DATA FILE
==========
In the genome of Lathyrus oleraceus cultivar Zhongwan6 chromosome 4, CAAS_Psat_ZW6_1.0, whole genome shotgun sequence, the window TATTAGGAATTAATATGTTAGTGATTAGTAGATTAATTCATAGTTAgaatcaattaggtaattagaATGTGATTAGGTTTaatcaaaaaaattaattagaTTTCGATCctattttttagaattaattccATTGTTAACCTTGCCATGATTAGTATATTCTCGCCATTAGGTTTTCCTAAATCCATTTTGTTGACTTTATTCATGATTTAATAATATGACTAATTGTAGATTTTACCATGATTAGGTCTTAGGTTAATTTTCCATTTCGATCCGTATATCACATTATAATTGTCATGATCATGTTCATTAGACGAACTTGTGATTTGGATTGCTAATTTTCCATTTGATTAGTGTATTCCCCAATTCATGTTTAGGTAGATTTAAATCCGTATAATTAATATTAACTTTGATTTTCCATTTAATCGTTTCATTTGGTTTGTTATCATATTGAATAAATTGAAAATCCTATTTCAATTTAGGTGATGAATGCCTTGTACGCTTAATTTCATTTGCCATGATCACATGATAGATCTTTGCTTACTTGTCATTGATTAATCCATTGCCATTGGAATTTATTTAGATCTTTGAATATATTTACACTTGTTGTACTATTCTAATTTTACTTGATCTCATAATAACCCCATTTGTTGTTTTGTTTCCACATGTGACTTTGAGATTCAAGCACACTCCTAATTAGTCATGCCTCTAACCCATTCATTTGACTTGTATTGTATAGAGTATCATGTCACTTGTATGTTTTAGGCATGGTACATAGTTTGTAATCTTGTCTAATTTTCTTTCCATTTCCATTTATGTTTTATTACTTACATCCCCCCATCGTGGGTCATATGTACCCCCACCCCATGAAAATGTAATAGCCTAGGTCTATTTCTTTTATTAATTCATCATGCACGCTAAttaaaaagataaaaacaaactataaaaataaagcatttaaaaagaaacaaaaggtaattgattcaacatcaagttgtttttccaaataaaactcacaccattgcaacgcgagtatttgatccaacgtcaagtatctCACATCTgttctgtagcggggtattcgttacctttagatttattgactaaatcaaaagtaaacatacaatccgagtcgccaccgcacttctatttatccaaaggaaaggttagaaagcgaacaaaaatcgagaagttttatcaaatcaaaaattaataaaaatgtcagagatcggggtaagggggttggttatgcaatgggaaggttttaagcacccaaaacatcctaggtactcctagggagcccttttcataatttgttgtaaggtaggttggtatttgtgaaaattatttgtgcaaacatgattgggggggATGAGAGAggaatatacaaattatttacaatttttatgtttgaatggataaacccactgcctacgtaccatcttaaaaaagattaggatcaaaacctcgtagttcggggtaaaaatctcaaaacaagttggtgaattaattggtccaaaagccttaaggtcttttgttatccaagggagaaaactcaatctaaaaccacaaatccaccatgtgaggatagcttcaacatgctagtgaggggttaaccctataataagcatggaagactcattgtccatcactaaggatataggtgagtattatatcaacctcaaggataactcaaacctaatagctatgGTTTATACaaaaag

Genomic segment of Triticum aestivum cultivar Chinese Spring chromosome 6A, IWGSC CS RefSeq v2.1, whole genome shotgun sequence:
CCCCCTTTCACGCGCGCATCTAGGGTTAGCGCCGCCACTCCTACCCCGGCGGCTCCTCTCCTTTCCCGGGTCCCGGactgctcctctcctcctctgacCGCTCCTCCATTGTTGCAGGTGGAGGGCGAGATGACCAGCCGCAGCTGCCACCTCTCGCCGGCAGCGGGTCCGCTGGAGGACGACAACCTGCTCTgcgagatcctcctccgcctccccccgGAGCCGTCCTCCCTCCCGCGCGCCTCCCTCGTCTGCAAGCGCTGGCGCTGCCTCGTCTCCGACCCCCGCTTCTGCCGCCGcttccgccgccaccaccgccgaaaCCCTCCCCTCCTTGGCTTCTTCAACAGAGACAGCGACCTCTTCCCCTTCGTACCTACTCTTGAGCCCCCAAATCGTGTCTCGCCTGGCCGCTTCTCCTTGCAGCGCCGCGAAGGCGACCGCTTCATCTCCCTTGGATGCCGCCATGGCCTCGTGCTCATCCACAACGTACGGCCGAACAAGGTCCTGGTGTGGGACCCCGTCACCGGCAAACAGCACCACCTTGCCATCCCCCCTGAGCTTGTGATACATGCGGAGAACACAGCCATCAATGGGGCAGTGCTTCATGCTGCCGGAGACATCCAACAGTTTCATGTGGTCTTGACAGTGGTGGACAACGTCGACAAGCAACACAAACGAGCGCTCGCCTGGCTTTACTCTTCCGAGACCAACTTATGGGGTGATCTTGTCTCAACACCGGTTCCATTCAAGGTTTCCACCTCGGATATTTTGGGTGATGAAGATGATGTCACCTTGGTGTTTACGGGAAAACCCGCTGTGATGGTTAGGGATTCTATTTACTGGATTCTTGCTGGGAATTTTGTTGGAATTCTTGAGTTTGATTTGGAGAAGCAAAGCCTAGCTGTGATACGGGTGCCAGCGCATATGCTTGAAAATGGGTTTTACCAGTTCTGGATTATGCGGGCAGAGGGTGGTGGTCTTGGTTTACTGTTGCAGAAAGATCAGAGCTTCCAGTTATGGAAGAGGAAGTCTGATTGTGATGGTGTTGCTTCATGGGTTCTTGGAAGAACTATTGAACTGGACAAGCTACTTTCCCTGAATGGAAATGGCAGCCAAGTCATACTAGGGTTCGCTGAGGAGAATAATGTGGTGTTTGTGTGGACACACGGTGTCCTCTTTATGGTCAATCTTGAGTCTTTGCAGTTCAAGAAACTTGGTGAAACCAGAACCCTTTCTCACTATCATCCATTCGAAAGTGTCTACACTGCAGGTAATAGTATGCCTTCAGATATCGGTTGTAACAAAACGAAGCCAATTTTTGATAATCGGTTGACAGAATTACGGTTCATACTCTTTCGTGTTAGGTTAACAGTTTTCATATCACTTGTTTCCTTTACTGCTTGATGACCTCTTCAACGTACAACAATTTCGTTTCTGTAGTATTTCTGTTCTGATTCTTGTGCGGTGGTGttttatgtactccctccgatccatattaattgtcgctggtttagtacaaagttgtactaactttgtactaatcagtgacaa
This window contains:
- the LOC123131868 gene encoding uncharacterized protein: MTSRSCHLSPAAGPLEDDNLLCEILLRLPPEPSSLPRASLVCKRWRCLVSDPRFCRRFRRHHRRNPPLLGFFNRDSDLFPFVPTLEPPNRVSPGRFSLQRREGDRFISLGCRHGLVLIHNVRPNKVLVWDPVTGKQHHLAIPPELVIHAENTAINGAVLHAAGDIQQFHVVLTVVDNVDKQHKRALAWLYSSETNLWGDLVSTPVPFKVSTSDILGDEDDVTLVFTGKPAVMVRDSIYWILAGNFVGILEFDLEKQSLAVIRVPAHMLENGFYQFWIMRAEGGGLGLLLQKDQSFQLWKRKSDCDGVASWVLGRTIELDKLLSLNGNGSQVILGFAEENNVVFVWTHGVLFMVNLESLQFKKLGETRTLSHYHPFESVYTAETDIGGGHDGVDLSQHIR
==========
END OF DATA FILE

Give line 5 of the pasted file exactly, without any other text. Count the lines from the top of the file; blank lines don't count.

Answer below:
- the LOC123131868 gene encoding uncharacterized protein: MTSRSCHLSPAAGPLEDDNLLCEILLRLPPEPSSLPRASLVCKRWRCLVSDPRFCRRFRRHHRRNPPLLGFFNRDSDLFPFVPTLEPPNRVSPGRFSLQRREGDRFISLGCRHGLVLIHNVRPNKVLVWDPVTGKQHHLAIPPELVIHAENTAINGAVLHAAGDIQQFHVVLTVVDNVDKQHKRALAWLYSSETNLWGDLVSTPVPFKVSTSDILGDEDDVTLVFTGKPAVMVRDSIYWILAGNFVGILEFDLEKQSLAVIRVPAHMLENGFYQFWIMRAEGGGLGLLLQKDQSFQLWKRKSDCDGVASWVLGRTIELDKLLSLNGNGSQVILGFAEENNVVFVWTHGVLFMVNLESLQFKKLGETRTLSHYHPFESVYTAETDIGGGHDGVDLSQHIR